John Robinson, editor of the Greensboro News and Record, wondered aloud on Friday where the line exists between promotion and news for journalists.
The occasion was the debut July 1 of the Krispy Kreme doughnut filled with a Cheerwine-flavored creamy filling. Krispy Kreme doughnuts and Cheerwine soda are both North Carolina products, and the match was greeted with a great public-relations campaign that included the delivery of samples to the governor’s office and at least four newsrooms across the state.
Of course, photos and instant reviews flew out on Twitter, followed by blog posts and then “news stories.”
The product debut and the PR campaign showed the synergy that exists between PR people and news organizations, made only stronger these days by limited newsroom resources and the need to find stories that will drive local visits to websites. Still, I’m not sure how much value the story had for print by Friday, except perhaps for investors in Krispy Kreme stock.
At the same time, comments were flying on Charles Apple’s blog about an advertising stunt at the Los Angeles Times, with a faux news layout wrapped around the newspaper, advertising a 3D King Kong ride at Universal Studios in Hollywood. Some comments questioned how the advertisement was that different from the elaborately designed skyboxes or promos on newspaper front pages that mark the opening of some blockbuster movies.
I can feel the vitriol now: How silly to ask. The “Star Wars” work is cool, and it’s about science, and space, and it’s done by the newsroom, or from the newsroom budget with a freelancer. It’s obviously different than a PR-manipulated doughnut story or a faux news layout. (And I respect greatly the people who did the “Star Wars” work.)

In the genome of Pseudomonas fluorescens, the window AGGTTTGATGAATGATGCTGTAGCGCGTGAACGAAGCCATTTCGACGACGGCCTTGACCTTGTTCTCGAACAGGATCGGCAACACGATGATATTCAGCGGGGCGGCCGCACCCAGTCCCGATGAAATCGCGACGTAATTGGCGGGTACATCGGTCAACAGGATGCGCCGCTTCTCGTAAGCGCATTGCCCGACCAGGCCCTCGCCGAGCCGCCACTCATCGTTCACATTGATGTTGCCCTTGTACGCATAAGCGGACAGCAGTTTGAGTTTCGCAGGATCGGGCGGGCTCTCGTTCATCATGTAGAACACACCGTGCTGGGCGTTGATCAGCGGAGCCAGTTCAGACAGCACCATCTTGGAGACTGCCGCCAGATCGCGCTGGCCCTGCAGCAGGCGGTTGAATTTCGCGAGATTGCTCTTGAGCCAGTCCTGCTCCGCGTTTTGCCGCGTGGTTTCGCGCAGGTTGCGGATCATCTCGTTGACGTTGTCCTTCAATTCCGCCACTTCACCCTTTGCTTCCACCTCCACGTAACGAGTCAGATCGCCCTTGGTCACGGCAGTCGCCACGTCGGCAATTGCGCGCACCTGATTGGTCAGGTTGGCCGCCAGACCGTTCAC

But from the marketing perspective, it’s not so different. Coverage is coverage, ink is ink.
What’s different is who does the design and content work, or who makes the decisions on play. In this new era, it’s important for both PR people and journalists to pay attention to new experiments and shifts in roles.
The PR machines still exist, and seem to be recovering from the recession sometimes faster than news outlets. They deluge newsrooms with e-mail these days, instead of faxes. Smart PR people know how to work the newsrooms still.
To deny a symbiotic relationship is naïve.
Still, strong news judgment and discussions and balance are required, lest newsrooms lose any more credibility than they’ve already lost.
In the doughnut caper, a quick, fun story seemed in order. But riding that Cheerwine and Krispy Kreme horse for more than a day or two, in print, could be excessive.
Writing a blog post like this one two days later? It’s smart SEO, or perhaps just naval gazing.